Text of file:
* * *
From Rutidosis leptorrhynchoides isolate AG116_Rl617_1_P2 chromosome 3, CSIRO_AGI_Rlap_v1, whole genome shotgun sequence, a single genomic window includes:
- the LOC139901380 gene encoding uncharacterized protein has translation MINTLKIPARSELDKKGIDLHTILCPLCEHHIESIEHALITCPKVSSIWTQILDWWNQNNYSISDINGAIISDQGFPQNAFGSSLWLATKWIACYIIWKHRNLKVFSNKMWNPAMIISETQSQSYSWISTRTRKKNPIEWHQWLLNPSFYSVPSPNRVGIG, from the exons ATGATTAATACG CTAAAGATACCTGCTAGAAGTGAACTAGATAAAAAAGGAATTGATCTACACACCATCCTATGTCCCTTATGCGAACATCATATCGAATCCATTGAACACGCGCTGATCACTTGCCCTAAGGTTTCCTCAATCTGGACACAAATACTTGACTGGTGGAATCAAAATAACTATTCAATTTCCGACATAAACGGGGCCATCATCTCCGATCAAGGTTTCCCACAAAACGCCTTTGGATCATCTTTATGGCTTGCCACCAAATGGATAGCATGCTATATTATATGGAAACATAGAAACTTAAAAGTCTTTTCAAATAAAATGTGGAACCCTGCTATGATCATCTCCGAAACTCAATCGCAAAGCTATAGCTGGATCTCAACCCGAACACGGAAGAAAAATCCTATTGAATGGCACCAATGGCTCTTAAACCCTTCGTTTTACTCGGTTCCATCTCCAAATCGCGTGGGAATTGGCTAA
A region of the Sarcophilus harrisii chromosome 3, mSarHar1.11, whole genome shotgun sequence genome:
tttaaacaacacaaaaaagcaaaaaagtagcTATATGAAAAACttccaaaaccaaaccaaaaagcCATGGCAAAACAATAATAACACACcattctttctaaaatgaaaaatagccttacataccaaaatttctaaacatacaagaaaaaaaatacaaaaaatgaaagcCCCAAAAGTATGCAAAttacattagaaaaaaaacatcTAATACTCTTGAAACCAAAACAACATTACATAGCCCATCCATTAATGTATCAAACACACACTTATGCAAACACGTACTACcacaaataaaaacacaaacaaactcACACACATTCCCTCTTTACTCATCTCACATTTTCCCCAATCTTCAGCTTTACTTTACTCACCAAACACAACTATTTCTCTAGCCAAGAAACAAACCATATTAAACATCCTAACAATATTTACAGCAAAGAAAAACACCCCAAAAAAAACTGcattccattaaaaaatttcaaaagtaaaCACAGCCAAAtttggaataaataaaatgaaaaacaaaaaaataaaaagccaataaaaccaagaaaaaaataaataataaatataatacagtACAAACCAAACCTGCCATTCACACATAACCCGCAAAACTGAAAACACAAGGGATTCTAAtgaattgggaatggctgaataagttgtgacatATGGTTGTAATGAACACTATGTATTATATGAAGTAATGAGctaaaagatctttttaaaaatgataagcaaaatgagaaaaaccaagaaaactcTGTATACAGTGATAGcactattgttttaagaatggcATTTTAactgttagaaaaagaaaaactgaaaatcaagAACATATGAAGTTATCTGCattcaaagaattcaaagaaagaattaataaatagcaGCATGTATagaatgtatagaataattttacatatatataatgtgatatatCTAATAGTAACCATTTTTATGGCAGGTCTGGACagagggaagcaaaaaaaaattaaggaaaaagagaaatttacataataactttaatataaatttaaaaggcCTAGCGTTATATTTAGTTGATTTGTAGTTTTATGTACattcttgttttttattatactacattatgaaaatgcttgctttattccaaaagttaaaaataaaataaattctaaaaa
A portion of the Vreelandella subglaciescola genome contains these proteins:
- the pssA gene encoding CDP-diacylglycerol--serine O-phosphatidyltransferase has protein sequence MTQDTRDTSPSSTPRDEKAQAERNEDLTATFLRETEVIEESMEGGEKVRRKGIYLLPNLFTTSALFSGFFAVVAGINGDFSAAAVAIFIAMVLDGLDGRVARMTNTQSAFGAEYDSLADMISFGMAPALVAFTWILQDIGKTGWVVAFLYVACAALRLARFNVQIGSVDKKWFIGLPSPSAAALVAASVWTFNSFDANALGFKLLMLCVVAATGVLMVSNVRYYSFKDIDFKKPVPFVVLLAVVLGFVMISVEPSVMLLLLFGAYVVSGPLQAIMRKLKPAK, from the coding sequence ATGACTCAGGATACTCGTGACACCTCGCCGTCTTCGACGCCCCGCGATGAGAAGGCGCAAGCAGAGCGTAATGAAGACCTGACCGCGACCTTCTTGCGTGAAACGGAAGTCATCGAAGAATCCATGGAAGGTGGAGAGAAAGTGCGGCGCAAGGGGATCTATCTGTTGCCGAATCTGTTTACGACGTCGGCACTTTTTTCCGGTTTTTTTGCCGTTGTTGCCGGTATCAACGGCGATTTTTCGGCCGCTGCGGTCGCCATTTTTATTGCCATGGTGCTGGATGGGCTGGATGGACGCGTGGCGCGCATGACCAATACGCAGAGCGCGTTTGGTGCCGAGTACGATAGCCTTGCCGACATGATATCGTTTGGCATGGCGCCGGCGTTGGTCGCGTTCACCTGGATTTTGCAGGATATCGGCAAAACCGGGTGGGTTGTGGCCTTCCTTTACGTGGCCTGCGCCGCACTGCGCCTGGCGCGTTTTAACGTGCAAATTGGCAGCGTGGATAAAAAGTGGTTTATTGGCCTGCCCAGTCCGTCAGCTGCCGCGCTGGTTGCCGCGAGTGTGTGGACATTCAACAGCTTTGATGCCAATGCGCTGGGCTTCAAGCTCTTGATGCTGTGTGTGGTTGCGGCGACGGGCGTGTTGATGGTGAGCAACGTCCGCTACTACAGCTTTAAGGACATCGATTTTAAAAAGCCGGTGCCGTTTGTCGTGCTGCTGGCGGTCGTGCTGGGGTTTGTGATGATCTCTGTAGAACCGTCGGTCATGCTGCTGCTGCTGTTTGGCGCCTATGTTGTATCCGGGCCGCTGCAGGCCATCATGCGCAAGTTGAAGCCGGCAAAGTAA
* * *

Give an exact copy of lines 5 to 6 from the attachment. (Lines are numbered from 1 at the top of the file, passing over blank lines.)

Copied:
A portion of the Vreelandella subglaciescola genome contains these proteins:
- the pssA gene encoding CDP-diacylglycerol--serine O-phosphatidyltransferase has protein sequence MTQDTRDTSPSSTPRDEKAQAERNEDLTATFLRETEVIEESMEGGEKVRRKGIYLLPNLFTTSALFSGFFAVVAGINGDFSAAAVAIFIAMVLDGLDGRVARMTNTQSAFGAEYDSLADMISFGMAPALVAFTWILQDIGKTGWVVAFLYVACAALRLARFNVQIGSVDKKWFIGLPSPSAAALVAASVWTFNSFDANALGFKLLMLCVVAATGVLMVSNVRYYSFKDIDFKKPVPFVVLLAVVLGFVMISVEPSVMLLLLFGAYVVSGPLQAIMRKLKPAK, from the coding sequence ATGACTCAGGATACTCGTGACACCTCGCCGTCTTCGACGCCCCGCGATGAGAAGGCGCAAGCAGAGCGTAATGAAGACCTGACCGCGACCTTCTTGCGTGAAACGGAAGTCATCGAAGAATCCATGGAAGGTGGAGAGAAAGTGCGGCGCAAGGGGATCTATCTGTTGCCGAATCTGTTTACGACGTCGGCACTTTTTTCCGGTTTTTTTGCCGTTGTTGCCGGTATCAACGGCGATTTTTCGGCCGCTGCGGTCGCCATTTTTATTGCCATGGTGCTGGATGGGCTGGATGGACGCGTGGCGCGCATGACCAATACGCAGAGCGCGTTTGGTGCCGAGTACGATAGCCTTGCCGACATGATATCGTTTGGCATGGCGCCGGCGTTGGTCGCGTTCACCTGGATTTTGCAGGATATCGGCAAAACCGGGTGGGTTGTGGCCTTCCTTTACGTGGCCTGCGCCGCACTGCGCCTGGCGCGTTTTAACGTGCAAATTGGCAGCGTGGATAAAAAGTGGTTTATTGGCCTGCCCAGTCCGTCAGCTGCCGCGCTGGTTGCCGCGAGTGTGTGGACATTCAACAGCTTTGATGCCAATGCGCTGGGCTTCAAGCTCTTGATGCTGTGTGTGGTTGCGGCGACGGGCGTGTTGATGGTGAGCAACGTCCGCTACTACAGCTTTAAGGACATCGATTTTAAAAAGCCGGTGCCGTTTGTCGTGCTGCTGGCGGTCGTGCTGGGGTTTGTGATGATCTCTGTAGAACCGTCGGTCATGCTGCTGCTGCTGTTTGGCGCCTATGTTGTATCCGGGCCGCTGCAGGCCATCATGCGCAAGTTGAAGCCGGCAAAGTAA